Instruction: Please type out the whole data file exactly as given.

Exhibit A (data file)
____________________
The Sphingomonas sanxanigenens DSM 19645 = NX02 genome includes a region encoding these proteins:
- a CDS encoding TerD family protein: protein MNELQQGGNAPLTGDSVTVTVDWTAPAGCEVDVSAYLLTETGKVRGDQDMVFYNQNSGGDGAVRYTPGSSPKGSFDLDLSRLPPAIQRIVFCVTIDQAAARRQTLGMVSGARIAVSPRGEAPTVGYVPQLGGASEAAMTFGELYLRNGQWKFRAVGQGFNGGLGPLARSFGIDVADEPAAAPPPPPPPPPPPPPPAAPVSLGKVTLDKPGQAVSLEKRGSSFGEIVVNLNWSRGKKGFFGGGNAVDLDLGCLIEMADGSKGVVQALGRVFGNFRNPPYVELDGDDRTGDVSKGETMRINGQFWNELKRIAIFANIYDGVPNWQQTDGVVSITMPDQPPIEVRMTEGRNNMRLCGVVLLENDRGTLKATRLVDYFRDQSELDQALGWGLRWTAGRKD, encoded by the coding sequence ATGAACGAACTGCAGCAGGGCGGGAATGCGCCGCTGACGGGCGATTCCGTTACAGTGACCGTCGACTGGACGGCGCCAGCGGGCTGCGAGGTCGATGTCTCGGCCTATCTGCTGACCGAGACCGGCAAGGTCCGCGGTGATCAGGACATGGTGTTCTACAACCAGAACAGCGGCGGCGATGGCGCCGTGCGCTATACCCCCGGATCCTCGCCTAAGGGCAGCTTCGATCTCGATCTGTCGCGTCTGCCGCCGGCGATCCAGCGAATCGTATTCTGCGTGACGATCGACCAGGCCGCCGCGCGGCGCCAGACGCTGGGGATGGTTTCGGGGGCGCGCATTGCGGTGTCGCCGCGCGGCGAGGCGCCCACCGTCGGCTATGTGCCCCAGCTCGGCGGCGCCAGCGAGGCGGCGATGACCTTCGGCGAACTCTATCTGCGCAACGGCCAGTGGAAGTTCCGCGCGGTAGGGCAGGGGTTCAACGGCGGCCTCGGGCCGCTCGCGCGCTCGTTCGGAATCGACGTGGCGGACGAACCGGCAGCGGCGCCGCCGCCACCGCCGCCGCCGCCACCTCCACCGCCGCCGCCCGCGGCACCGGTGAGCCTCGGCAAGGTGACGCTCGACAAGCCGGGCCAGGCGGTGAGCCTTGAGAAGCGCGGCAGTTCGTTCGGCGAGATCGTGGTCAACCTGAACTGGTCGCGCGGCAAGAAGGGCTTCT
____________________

The Sphingomonas sanxanigenens DSM 19645 = NX02 genome includes a region encoding these proteins:
- a CDS encoding TerD family protein: protein MNELQQGGNAPLTGDSVTVTVDWTAPAGCEVDVSAYLLTETGKVRGDQDMVFYNQNSGGDGAVRYTPGSSPKGSFDLDLSRLPPAIQRIVFCVTIDQAAARRQTLGMVSGARIAVSPRGEAPTVGYVPQLGGASEAAMTFGELYLRNGQWKFRAVGQGFNGGLGPLARSFGIDVADEPAAAPPPPPPPPPPPPPPAAPVSLGKVTLDKPGQAVSLEKRGSSFGEIVVNLNWSRGKKGFFGGGNAVDLDLGCLIEMADGSKGVVQALGRVFGNFRNPPYVELDGDDRTGDVSKGETMRINGQFWNELKRIAIFANIYDGVPNWQQTDGVVSITMPDQPPIEVRMTEGRNNMRLCGVVLLENDRGTLKATRLVDYFRDQSELDQALGWGLRWTAGRKD, encoded by the coding sequence ATGAACGAACTGCAGCAGGGCGGGAATGCGCCGCTGACGGGCGATTCCGTTACAGTGACCGTCGACTGGACGGCGCCAGCGGGCTGCGAGGTCGATGTCTCGGCCTATCTGCTGACCGAGACCGGCAAGGTCCGCGGTGATCAGGACATGGTGTTCTACAACCAGAACAGCGGCGGCGATGGCGCCGTGCGCTATACCCCCGGATCCTCGCCTAAGGGCAGCTTCGATCTCGATCTGTCGCGTCTGCCGCCGGCGATCCAGCGAATCGTATTCTGCGTGACGATCGACCAGGCCGCCGCGCGGCGCCAGACGCTGGGGATGGTTTCGGGGGCGCGCATTGCGGTGTCGCCGCGCGGCGAGGCGCCCACCGTCGGCTATGTGCCCCAGCTCGGCGGCGCCAGCGAGGCGGCGATGACCTTCGGCGAACTCTATCTGCGCAACGGCCAGTGGAAGTTCCGCGCGGTAGGGCAGGGGTTCAACGGCGGCCTCGGGCCGCTCGCGCGCTCGTTCGGAATCGACGTGGCGGACGAACCGGCAGCGGCGCCGCCGCCACCGCCGCCGCCGCCACCTCCACCGCCGCCGCCCGCGGCACCGGTGAGCCTCGGCAAGGTGACGCTCGACAAGCCGGGCCAGGCGGTGAGCCTTGAGAAGCGCGGCAGTTCGTTCGGCGAGATCGTGGTCAACCTGAACTGGTCGCGCGGCAAGAAGGGCTTCT